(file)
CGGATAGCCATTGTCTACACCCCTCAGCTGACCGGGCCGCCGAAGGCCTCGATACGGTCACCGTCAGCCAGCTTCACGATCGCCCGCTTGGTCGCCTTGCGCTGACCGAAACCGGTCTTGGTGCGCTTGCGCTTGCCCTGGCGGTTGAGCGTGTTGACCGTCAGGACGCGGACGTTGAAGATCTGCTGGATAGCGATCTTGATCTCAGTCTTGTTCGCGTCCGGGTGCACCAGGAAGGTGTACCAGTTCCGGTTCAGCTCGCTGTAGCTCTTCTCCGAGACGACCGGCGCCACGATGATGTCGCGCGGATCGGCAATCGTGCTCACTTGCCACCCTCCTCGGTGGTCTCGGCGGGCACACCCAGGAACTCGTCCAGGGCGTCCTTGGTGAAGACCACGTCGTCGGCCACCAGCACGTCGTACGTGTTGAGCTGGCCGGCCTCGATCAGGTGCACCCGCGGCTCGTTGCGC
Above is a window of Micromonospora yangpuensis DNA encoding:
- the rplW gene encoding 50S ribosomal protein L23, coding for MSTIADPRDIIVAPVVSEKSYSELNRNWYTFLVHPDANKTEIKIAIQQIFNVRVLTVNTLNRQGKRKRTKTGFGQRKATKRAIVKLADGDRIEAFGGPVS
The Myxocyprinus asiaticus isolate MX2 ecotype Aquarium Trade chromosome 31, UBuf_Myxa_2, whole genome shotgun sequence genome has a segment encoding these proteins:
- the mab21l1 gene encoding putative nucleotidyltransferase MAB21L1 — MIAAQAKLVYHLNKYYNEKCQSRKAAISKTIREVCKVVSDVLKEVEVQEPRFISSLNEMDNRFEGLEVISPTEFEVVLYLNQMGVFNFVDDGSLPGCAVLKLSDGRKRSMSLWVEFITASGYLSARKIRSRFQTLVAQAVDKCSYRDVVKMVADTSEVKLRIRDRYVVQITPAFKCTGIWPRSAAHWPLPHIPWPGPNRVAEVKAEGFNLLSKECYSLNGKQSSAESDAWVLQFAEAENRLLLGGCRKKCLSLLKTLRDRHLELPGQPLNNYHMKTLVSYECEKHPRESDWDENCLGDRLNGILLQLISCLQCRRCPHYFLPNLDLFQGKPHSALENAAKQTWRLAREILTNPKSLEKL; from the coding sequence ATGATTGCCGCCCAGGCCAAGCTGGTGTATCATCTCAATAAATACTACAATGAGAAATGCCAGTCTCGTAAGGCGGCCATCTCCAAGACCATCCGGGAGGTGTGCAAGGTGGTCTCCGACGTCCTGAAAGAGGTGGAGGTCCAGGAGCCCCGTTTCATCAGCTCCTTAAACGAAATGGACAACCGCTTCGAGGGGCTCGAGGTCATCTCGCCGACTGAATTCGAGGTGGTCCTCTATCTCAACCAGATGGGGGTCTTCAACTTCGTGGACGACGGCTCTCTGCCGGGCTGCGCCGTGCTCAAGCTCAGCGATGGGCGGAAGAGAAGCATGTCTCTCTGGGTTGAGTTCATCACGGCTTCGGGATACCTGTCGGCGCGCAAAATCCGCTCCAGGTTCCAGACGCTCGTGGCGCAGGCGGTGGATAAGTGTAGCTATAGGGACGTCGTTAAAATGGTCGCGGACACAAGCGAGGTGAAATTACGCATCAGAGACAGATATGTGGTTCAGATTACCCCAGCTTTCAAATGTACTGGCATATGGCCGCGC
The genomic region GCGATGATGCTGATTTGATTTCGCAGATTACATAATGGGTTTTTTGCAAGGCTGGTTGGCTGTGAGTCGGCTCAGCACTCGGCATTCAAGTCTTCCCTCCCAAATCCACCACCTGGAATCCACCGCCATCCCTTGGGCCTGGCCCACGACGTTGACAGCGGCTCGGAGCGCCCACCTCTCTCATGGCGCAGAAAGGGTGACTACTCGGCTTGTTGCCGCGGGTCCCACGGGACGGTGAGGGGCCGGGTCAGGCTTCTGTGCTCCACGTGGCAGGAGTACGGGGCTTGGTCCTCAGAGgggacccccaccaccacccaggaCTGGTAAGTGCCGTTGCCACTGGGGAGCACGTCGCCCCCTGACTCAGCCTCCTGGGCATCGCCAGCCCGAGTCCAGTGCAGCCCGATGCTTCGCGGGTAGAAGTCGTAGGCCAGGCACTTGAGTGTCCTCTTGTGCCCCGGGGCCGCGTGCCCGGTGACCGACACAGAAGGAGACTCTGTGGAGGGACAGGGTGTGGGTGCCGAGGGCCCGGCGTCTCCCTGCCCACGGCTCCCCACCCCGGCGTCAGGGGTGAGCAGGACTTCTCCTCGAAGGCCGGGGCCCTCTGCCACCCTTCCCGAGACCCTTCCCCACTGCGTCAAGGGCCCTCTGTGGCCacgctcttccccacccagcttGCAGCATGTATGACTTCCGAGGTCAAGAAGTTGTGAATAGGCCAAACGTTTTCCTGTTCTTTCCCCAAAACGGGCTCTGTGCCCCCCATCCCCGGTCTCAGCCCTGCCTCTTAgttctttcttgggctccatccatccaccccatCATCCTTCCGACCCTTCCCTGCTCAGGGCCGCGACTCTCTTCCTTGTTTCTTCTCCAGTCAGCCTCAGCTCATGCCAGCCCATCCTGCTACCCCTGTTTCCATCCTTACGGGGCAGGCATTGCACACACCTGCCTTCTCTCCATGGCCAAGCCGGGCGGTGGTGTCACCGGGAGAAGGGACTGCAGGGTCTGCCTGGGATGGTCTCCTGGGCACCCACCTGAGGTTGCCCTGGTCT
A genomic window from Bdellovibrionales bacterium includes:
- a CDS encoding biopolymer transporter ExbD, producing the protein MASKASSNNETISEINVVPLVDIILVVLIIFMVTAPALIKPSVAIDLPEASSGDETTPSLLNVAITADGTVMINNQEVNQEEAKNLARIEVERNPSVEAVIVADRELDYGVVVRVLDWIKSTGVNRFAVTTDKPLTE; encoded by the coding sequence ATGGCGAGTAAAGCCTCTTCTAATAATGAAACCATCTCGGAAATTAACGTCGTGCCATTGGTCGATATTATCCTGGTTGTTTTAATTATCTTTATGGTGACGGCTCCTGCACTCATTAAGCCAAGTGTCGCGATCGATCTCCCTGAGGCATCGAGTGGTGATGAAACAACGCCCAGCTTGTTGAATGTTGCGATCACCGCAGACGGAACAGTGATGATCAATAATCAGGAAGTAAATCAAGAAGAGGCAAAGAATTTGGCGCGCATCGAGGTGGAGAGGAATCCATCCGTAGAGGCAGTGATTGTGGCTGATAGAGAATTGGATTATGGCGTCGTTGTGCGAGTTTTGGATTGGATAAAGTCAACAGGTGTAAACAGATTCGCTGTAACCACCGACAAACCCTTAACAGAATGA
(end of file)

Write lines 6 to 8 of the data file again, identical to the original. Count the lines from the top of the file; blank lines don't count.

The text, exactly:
The genomic region GCGATGATGCTGATTTGATTTCGCAGATTACATAATGGGTTTTTTGCAAGGCTGGTTGGCTGTGAGTCGGCTCAGCACTCGGCATTCAAGTCTTCCCTCCCAAATCCACCACCTGGAATCCACCGCCATCCCTTGGGCCTGGCCCACGACGTTGACAGCGGCTCGGAGCGCCCACCTCTCTCATGGCGCAGAAAGGGTGACTACTCGGCTTGTTGCCGCGGGTCCCACGGGACGGTGAGGGGCCGGGTCAGGCTTCTGTGCTCCACGTGGCAGGAGTACGGGGCTTGGTCCTCAGAGgggacccccaccaccacccaggaCTGGTAAGTGCCGTTGCCACTGGGGAGCACGTCGCCCCCTGACTCAGCCTCCTGGGCATCGCCAGCCCGAGTCCAGTGCAGCCCGATGCTTCGCGGGTAGAAGTCGTAGGCCAGGCACTTGAGTGTCCTCTTGTGCCCCGGGGCCGCGTGCCCGGTGACCGACACAGAAGGAGACTCTGTGGAGGGACAGGGTGTGGGTGCCGAGGGCCCGGCGTCTCCCTGCCCACGGCTCCCCACCCCGGCGTCAGGGGTGAGCAGGACTTCTCCTCGAAGGCCGGGGCCCTCTGCCACCCTTCCCGAGACCCTTCCCCACTGCGTCAAGGGCCCTCTGTGGCCacgctcttccccacccagcttGCAGCATGTATGACTTCCGAGGTCAAGAAGTTGTGAATAGGCCAAACGTTTTCCTGTTCTTTCCCCAAAACGGGCTCTGTGCCCCCCATCCCCGGTCTCAGCCCTGCCTCTTAgttctttcttgggctccatccatccaccccatCATCCTTCCGACCCTTCCCTGCTCAGGGCCGCGACTCTCTTCCTTGTTTCTTCTCCAGTCAGCCTCAGCTCATGCCAGCCCATCCTGCTACCCCTGTTTCCATCCTTACGGGGCAGGCATTGCACACACCTGCCTTCTCTCCATGGCCAAGCCGGGCGGTGGTGTCACCGGGAGAAGGGACTGCAGGGTCTGCCTGGGATGGTCTCCTGGGCACCCACCTGAGGTTGCCCTGGTCT
A genomic window from Bdellovibrionales bacterium includes:
- a CDS encoding biopolymer transporter ExbD, producing the protein MASKASSNNETISEINVVPLVDIILVVLIIFMVTAPALIKPSVAIDLPEASSGDETTPSLLNVAITADGTVMINNQEVNQEEAKNLARIEVERNPSVEAVIVADRELDYGVVVRVLDWIKSTGVNRFAVTTDKPLTE; encoded by the coding sequence ATGGCGAGTAAAGCCTCTTCTAATAATGAAACCATCTCGGAAATTAACGTCGTGCCATTGGTCGATATTATCCTGGTTGTTTTAATTATCTTTATGGTGACGGCTCCTGCACTCATTAAGCCAAGTGTCGCGATCGATCTCCCTGAGGCATCGAGTGGTGATGAAACAACGCCCAGCTTGTTGAATGTTGCGATCACCGCAGACGGAACAGTGATGATCAATAATCAGGAAGTAAATCAAGAAGAGGCAAAGAATTTGGCGCGCATCGAGGTGGAGAGGAATCCATCCGTAGAGGCAGTGATTGTGGCTGATAGAGAATTGGATTATGGCGTCGTTGTGCGAGTTTTGGATTGGATAAAGTCAACAGGTGTAAACAGATTCGCTGTAACCACCGACAAACCCTTAACAGAATGA